Saving your money isn’t always easy, especially when you don’t have a lot to spare. After paying all your usual expenses, there may be very little “fun” money at the end of the month. When we do find ourselves with some extra cash, like a tax refund, many of us rush out to buy those shoes or that electronic gadget we’ve been eying for months instead of putting it into our savings.
Why do we do that? Why do we spend the money we planned on using for our future?
We can blame it on our brains. Behavioral science has shown that humans are hard-wired to act on impulse and that it takes conscious thought to delay gratification. It’s also much easier to focus on the present than our future.
To help you save for your future, behavioral science suggests visualizing yourself as you might look when you’re older. For instance, if you want to save for retirement, imagine yourself at age 67, living comfortably, maybe traveling the country, or having the time and the means to do something you’ve always wanted to do. According to a study done in 2014, this technique works. The researchers took photos of 50 college students and digitally altered each person’s photo to make them look 70 years old. The participants were instructed to study the photos. Then they were told to imagine receiving $1,000 and were asked how they’d like to use the money: buy something now for a special person or for extravagant night out, or put that money into a retirement fund. After seeing a photo of themselves at 70 years old, the majority allocated more of the money to their retirement fund than to the other options.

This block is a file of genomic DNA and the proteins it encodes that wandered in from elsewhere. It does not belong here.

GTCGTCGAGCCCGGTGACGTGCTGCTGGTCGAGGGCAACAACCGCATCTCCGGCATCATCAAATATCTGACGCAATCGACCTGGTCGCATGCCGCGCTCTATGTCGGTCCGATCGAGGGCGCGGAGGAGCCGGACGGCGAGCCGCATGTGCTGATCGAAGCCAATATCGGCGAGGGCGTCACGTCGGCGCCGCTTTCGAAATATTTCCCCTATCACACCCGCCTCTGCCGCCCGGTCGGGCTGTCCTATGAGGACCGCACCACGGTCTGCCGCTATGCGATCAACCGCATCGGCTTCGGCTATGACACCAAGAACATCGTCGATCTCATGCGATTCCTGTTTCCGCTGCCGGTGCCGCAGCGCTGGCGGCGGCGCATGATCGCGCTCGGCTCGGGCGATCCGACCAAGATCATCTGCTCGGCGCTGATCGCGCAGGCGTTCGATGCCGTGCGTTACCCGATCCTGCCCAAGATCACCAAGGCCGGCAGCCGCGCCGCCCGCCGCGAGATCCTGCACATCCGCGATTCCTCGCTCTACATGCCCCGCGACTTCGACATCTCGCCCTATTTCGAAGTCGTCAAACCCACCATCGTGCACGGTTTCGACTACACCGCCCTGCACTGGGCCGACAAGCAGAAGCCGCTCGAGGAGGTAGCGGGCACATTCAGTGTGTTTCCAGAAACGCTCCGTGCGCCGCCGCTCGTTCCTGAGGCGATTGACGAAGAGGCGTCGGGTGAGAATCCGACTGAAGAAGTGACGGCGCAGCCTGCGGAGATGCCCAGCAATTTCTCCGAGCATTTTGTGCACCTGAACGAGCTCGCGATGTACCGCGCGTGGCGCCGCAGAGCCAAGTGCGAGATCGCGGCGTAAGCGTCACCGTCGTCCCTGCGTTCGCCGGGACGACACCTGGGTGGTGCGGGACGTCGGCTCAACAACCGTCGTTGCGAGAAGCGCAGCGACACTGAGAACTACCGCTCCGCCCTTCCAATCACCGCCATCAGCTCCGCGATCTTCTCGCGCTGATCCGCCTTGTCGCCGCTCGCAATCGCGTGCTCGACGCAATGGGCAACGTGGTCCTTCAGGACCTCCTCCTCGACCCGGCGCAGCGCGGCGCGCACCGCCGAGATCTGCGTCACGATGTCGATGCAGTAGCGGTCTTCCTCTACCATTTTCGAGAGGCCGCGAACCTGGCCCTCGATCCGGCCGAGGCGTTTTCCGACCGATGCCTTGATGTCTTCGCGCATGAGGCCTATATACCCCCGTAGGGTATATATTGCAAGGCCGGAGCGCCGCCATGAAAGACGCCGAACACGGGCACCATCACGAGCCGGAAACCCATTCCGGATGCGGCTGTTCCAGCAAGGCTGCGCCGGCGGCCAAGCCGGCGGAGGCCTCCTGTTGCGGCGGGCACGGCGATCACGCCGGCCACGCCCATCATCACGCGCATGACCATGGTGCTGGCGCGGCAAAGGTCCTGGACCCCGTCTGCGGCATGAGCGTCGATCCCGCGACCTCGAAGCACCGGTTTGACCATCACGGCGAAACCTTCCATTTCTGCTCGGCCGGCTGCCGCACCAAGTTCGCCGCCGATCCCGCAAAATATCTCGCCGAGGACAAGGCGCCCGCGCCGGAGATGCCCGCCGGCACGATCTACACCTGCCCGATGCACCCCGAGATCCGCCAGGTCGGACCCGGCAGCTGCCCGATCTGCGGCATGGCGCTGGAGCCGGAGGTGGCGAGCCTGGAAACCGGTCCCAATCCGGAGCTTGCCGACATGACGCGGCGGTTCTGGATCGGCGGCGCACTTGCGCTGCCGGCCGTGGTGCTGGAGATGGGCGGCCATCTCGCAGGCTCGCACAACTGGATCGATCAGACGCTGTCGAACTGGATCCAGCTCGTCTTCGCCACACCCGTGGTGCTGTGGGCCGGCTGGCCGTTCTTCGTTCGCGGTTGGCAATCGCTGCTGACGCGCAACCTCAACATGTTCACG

Another way to help you save for your future is by making it a habit. Start with small goals. For instance, commit to putting a certain amount, say $10, into a savings account every week. If you have direct deposit, you might want to consider setting up an automatic transfer of $10 into your savings account every time your paycheck is deposited. Over time, you can gradually increase the amount by a dollar or two.
How to start the conversation with your kids?
- Ask questions. If you’re going out to eat, talk about the price difference between the options, and ask them which they would choose. If they select the more expensive, talk through what you might have to give up later in the week.
- Make them part of your budgeting. If you’re doing any kind of financial planning for the year, solicit input from your kids. Enlist them in your saving goals—no one watches you more closely than your kids, so they’re natural accountability partners! If you’re uncomfortable revealing too much of your financial picture, you can keep the discussions high level, but involving them makes money less abstract.
- Open a Kids Savings Account. This is the best way to help them learn to save for what they find meaningful in life. A lifetime of good savings habits can start now!
Create smarty-pants savers by bringing your kids to the credit union and encourage them to start saving today. Make sure to follow along all month as we post more resources to help you raise financially wise kids.